The Silent Lady
In 1955, a frail, disheveled and somewhat disoriented woman dressed in rags enters the upscale office of a respected London solicitor asking to see Mr. Armstrong. Although the receptionist is hesitant to comply with her request, she calls her employer and tells him that a woman with a name that sounds ‘something like Barndoor’ is in the outer office requesting to see him … and is shocked by his vehement reaction to her news. Thus begins the story of Irene Baindor, wife of a wealthy business magnate, who had mysteriously disappeared without a trace in 1929–leaving behind her adored four-year-old son as well as a husband with a penchant for violence. As the story unfolds, the reader is drawn into the woman’s missing years and, ultimately, the repercussions when her son learns that the mother he had thought dead for years is still alive. The truth behind her disappearance shakes him to the depths of his soul and culminates in a confrontation between father and son that changes both their lives forever.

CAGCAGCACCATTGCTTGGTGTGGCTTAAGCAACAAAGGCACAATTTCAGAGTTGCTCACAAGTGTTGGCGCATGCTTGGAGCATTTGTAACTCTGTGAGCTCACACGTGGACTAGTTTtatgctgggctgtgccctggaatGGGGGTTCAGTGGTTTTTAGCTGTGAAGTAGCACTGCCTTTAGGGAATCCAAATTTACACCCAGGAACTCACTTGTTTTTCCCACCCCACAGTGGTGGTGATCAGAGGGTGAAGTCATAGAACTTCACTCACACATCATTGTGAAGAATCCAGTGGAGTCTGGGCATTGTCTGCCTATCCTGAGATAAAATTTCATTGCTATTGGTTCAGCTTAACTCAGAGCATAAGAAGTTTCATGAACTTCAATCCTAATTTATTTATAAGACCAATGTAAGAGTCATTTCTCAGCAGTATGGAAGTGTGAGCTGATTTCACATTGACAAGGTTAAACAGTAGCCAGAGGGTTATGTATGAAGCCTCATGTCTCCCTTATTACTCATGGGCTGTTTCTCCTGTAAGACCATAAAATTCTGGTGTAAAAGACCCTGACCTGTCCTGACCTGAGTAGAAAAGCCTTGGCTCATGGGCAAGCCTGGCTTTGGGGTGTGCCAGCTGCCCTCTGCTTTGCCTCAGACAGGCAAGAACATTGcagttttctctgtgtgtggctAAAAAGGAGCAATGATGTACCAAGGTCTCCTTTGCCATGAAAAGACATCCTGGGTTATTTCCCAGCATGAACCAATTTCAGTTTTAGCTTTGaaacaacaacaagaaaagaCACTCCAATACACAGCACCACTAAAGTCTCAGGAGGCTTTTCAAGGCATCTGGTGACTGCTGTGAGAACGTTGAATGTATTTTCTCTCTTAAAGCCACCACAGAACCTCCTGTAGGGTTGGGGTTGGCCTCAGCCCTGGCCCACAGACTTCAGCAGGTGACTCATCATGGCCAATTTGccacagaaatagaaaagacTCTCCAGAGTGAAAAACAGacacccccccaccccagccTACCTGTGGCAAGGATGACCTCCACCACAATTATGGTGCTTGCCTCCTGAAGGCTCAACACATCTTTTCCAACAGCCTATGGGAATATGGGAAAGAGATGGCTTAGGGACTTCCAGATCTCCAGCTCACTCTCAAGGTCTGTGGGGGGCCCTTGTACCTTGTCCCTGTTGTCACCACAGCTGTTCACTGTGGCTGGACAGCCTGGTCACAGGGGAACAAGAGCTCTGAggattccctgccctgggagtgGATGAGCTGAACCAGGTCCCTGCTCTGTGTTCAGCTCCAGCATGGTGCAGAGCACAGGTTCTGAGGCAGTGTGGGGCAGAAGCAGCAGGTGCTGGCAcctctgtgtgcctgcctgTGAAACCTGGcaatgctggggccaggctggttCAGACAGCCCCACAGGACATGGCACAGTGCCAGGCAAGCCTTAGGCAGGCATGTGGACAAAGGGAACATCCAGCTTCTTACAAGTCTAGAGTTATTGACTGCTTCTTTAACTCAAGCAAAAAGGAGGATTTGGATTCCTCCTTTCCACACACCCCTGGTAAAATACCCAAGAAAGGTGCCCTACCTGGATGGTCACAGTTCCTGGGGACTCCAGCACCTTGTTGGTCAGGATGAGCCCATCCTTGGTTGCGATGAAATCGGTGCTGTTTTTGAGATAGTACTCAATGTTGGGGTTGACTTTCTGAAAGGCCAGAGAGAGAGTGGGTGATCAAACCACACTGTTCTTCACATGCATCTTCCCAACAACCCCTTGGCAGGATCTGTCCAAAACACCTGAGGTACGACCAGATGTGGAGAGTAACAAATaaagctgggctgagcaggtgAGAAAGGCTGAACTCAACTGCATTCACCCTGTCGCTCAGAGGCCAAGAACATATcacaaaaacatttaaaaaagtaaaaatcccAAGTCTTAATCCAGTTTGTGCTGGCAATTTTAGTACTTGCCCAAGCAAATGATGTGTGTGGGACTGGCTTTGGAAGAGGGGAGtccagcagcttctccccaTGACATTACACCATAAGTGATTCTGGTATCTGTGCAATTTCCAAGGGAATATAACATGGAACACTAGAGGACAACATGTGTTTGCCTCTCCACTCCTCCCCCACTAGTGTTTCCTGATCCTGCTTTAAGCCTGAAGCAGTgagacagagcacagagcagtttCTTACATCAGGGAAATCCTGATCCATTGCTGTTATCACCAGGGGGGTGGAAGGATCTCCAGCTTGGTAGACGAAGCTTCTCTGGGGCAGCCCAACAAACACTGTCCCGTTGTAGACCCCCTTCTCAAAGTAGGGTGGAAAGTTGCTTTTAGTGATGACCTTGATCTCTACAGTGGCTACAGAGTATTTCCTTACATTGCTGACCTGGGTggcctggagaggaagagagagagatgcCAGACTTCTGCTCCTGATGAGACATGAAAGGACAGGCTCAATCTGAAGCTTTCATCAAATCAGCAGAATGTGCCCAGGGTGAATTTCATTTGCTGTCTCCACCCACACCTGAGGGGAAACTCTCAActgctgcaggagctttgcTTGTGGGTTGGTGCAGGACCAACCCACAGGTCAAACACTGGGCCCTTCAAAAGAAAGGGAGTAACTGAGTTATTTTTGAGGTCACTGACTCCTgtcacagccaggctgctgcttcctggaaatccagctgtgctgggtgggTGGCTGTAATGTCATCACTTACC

Although the writing at times tends to go a bit purple, I found this novel to be a very compelling read. This is a story about physical and emotional abuse and, although the subject matter is tragic, it’s also a story about redemption and the underlying resilience and goodness of the human spirit.